A graphic designer is a graphic arts professional who assembles together images, typography, or motion graphics to create printed or electronic media such as print brochures or internet ads. Established graphic designers are keenly aware of the various illustration tools at their disposal and likely don’t need a run-down of the benefits of Illustrator vs. InDesign (but if you do, you can find that here). They might, however, have questions about the industry, or wonder what it might take to strike out as a freelancer. This page exists to address some of those questions in the hopes that graphic designers might still have more to learn.
Graphic designers can use various software platforms to digitally store and distribute their work.
If a graphic designer does decide to freelance, they’ll have to deal with booking clients, meeting up to discuss ideas and visions, and communicating back and forth. Software can help in many ways.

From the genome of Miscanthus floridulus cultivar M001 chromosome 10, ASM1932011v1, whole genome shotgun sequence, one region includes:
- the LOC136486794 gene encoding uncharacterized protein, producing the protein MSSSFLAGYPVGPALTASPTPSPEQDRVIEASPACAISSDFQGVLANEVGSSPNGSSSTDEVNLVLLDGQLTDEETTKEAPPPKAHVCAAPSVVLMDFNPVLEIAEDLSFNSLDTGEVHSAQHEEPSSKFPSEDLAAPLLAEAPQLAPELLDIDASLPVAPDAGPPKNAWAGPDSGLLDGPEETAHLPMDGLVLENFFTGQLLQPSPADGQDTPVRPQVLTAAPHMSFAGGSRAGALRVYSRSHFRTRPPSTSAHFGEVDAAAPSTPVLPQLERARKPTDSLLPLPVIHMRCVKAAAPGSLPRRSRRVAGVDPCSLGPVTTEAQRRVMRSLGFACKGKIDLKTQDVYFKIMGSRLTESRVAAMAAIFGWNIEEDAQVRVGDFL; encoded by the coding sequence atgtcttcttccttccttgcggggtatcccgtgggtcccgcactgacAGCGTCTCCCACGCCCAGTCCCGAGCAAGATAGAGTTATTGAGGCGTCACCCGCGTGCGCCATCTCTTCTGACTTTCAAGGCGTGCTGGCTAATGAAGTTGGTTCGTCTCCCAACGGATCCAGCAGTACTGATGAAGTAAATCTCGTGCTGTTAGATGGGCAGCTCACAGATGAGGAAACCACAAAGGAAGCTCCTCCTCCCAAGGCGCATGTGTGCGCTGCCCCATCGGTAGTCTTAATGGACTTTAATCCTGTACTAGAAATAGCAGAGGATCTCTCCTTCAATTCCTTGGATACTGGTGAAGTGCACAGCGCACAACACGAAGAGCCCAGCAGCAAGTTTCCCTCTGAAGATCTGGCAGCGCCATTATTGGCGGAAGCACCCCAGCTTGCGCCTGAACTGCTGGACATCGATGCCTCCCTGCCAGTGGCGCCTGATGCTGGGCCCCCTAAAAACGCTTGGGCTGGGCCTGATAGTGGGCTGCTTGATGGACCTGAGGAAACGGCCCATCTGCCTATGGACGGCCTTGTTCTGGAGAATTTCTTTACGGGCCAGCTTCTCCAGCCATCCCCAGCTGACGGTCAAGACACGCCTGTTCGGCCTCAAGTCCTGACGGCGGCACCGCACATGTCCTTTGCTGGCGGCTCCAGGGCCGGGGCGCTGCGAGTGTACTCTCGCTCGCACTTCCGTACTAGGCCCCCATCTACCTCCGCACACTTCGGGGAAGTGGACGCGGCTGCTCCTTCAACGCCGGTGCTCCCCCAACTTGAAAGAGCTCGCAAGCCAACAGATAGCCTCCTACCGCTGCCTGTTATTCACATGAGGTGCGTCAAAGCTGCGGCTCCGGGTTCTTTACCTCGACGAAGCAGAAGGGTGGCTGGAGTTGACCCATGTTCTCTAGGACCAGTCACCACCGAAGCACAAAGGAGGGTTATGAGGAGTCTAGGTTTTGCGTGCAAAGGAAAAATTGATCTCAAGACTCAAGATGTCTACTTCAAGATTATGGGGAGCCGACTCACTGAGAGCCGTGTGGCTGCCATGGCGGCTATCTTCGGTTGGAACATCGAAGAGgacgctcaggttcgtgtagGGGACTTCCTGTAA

Although many businesses are large enough to have their own design team for internal logos, site images, and paper resources, some will prefer to hire freelancers or go through a graphic design service.
It’s hard to balance the books when some payments are coming through Paypal, some checks are in the mail, and others are being wire transferred between accounts. After all, graphic designers are rarely also accountants.
A graphic designer will want to take precautions to ensure their creations are protected. This can be accomplished through licensing, watermarking images, or using metadata.